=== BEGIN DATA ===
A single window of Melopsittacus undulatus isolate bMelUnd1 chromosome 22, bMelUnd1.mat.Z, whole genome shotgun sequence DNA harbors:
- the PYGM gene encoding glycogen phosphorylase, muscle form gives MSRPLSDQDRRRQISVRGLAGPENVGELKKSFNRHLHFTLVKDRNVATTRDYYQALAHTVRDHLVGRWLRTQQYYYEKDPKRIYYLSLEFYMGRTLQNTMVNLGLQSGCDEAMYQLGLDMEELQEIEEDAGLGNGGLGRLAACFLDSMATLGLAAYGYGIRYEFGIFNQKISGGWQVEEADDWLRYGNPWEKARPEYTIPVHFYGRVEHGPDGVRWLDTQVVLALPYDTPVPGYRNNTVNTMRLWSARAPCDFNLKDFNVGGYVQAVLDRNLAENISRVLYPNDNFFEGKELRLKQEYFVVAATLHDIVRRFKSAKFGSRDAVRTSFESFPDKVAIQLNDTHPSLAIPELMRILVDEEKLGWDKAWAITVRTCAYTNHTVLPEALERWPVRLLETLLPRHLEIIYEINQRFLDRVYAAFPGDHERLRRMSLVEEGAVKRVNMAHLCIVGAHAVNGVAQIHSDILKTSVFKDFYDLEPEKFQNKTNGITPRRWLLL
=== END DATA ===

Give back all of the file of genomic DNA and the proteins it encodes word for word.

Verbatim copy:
A single window of Melopsittacus undulatus isolate bMelUnd1 chromosome 22, bMelUnd1.mat.Z, whole genome shotgun sequence DNA harbors:
- the PYGM gene encoding glycogen phosphorylase, muscle form gives MSRPLSDQDRRRQISVRGLAGPENVGELKKSFNRHLHFTLVKDRNVATTRDYYQALAHTVRDHLVGRWLRTQQYYYEKDPKRIYYLSLEFYMGRTLQNTMVNLGLQSGCDEAMYQLGLDMEELQEIEEDAGLGNGGLGRLAACFLDSMATLGLAAYGYGIRYEFGIFNQKISGGWQVEEADDWLRYGNPWEKARPEYTIPVHFYGRVEHGPDGVRWLDTQVVLALPYDTPVPGYRNNTVNTMRLWSARAPCDFNLKDFNVGGYVQAVLDRNLAENISRVLYPNDNFFEGKELRLKQEYFVVAATLHDIVRRFKSAKFGSRDAVRTSFESFPDKVAIQLNDTHPSLAIPELMRILVDEEKLGWDKAWAITVRTCAYTNHTVLPEALERWPVRLLETLLPRHLEIIYEINQRFLDRVYAAFPGDHERLRRMSLVEEGAVKRVNMAHLCIVGAHAVNGVAQIHSDILKTSVFKDFYDLEPEKFQNKTNGITPRRWLLL